Neuroablation Procedures & Surgeries

Zakrzewska & Akram6 reviewed clinical trials of different neuroablation procedures as well as decompression surgeries. They found no clinical trials for decompression surgeries, despite how commonly they are done. In terms of neuroablation procedures, they concluded that established studies showed reductions in pain, though sensory side effects were common. They also observed that the published studies were of poor quality and often demonstrated bias.

Chronic Pain Rehabilitation Programs

Failing to obtain sufficient pain reduction through the use of medications or surgical/interventional procedures, patients with TN often seek care in chronic pain rehabilitation programs. TN pain can easily lead to suffering in terms of emotional distress and functional impairments.7 Chronic pain rehabilitation programs are designed to reduce such distress and impairments for patients with any type of chronic pain, including TN. They are effective in doing so, and there is high quality research evidence demonstrating their effectiveness.8 However, there are no clinical trials assessing the effectiveness of chronic pain rehabilitation programs solely for TN.


1. Hu, W. H., Zhang, K., & Zhang, J. G. (2010). Atypical trigeminal neuralgia: A consequence of central sensitization? Medical Hypotheses, 75, 65-66.

2. Watson, J. C. (2007). From paroxysmal to chronic pain in trigeminal neuralgia: Implications of central sensitization. Neurology, 69, 817-818.

3. Wiffen P. J., Derry S., Moore R. A., McQuay, H. J. (Updated September 15, 2011). Carbamazepine for acute and chronic pain in adults. In Cochrane Database of Systematic Reviews, 2011, (1). Retrieved May 11, 2011, from The Cochrane Library, Wiley Interscience.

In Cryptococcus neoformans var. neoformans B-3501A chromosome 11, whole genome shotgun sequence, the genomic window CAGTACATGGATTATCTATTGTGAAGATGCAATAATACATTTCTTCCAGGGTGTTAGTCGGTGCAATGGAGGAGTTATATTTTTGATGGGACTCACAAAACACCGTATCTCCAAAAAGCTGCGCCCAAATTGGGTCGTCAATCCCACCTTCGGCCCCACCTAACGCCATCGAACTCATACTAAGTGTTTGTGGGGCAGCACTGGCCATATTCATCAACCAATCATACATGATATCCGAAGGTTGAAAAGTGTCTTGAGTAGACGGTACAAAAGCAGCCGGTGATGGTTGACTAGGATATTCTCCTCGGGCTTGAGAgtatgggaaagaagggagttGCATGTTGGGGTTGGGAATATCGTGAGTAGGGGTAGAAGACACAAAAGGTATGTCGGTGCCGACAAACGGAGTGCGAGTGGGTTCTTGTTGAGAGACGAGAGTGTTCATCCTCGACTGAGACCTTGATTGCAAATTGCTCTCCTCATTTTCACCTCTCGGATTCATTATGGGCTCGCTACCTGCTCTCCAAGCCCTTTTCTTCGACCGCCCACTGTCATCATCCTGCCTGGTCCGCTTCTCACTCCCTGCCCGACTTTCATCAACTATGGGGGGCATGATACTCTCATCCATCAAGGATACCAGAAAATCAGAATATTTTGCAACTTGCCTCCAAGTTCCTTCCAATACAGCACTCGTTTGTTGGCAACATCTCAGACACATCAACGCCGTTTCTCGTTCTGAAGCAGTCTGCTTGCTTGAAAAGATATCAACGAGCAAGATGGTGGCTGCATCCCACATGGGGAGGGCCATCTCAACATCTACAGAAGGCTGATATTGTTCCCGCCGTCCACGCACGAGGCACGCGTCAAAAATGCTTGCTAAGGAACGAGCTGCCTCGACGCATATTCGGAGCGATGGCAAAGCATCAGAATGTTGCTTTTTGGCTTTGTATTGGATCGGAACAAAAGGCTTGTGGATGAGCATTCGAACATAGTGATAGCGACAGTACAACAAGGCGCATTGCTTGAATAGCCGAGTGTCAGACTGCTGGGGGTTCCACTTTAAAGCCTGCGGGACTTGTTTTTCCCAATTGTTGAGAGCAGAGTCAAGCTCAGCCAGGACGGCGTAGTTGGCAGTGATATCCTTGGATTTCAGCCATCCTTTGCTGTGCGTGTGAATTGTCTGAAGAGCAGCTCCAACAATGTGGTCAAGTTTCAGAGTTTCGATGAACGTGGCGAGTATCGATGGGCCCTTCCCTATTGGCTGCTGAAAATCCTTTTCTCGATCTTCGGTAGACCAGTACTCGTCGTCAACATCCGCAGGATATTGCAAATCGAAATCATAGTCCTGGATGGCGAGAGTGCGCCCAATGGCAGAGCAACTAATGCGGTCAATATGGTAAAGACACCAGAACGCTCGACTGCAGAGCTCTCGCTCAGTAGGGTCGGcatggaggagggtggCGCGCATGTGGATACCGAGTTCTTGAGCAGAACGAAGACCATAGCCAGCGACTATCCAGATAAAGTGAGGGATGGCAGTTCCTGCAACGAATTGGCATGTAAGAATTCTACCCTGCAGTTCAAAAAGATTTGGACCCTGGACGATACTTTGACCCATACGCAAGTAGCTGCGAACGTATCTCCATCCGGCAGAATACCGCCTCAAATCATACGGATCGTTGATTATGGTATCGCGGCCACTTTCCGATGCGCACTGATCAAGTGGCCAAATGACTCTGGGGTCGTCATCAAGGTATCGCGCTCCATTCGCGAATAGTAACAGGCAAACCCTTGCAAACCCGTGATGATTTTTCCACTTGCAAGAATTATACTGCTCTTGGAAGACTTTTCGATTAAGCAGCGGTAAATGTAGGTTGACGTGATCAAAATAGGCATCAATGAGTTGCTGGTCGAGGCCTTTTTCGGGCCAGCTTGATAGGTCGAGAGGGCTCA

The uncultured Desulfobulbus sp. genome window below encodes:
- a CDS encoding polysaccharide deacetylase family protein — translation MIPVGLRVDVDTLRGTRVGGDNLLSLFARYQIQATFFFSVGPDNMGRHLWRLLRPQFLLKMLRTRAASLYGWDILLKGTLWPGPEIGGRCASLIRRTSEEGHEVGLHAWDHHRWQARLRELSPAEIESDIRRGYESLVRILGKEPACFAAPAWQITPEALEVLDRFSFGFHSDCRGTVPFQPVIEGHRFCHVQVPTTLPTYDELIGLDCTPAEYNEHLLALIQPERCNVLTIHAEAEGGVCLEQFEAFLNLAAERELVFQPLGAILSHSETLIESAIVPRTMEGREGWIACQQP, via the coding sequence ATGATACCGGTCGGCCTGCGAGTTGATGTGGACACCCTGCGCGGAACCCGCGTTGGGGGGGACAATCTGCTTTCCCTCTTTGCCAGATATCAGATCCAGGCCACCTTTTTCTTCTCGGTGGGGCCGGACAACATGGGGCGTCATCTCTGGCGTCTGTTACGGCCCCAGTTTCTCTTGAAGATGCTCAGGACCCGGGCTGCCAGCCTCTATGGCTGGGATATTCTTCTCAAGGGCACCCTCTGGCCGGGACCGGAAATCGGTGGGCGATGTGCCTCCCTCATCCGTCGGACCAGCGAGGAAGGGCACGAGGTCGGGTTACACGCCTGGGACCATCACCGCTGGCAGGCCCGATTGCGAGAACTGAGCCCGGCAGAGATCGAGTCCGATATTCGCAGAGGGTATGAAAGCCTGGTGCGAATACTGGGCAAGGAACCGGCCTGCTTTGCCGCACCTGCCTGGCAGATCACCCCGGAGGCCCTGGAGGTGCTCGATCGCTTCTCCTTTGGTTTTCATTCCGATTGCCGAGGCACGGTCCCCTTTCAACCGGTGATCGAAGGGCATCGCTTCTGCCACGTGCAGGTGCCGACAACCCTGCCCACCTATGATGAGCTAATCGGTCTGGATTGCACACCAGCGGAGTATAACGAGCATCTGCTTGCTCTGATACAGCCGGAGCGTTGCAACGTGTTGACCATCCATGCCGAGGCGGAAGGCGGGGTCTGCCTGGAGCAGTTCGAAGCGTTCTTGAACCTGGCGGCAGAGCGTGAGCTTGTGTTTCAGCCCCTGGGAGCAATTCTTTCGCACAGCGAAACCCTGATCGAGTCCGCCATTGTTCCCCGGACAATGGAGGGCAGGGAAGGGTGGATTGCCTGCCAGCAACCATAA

4. Moore, R. A., Wiffen P. J., Derry S., & McQuay, H. J. (Updated February 16, 2011). Gabapentin for chronic neuropathic pain and fibromyalgia in adults. In Cochrane Databaseof SystematicReviews, 2011, (3). Retrieved May 11, 2011, from The Cochrane Library, Wiley Interscience.

5. Yang, M., Zhou, M., Chen, N., & Zakrzewska, J. M. (Updated April 30, 2010). Non-epileptic drugs for trigeminal neuralgia. In Cochrane Databaseof SystematicReviews, 2011, (1). Retrieved May 11, 2011, from The Cochrane Library, Wiley Interscience.

6. Zakrzewska, J. M., & Akram, H. (Updated May 13, 2010). Neurosurgical interventions for the treatment of classical trigeminal neuralgia. In Cochrane Databaseof SystematicReviews, 2011, (9). Retrieved May 11, 2011, from The Cochrane Library, Wiley Interscience.

7. Carlson, C. R. (2007). Psychological factors associated with orofacial pain. Dental Clinics of North America, 51, 145-160.

8. Gatchel, R., J., & Okifuji, A. (2006). Evidence-based scientific data documenting the treatment and cost-effectiveness of comprehensive pain programs for chronic non-malignant pain. Journal of Pain, 7, 779-793.

Date of publication: April 27, 2017

Date of last modification: October 23, 2015

Murray J. McAllister, PsyD, is a pain psychologist and consults to health systems on improving pain. He is the editor and founder of the Institute for Chronic Pain (ICP). The ICP is an educational and public policy think tank. In its mission is to lead the field in making pain management more empirically supported, the ICP provides academic quality information on chronic pain that is approachable to patients and their families.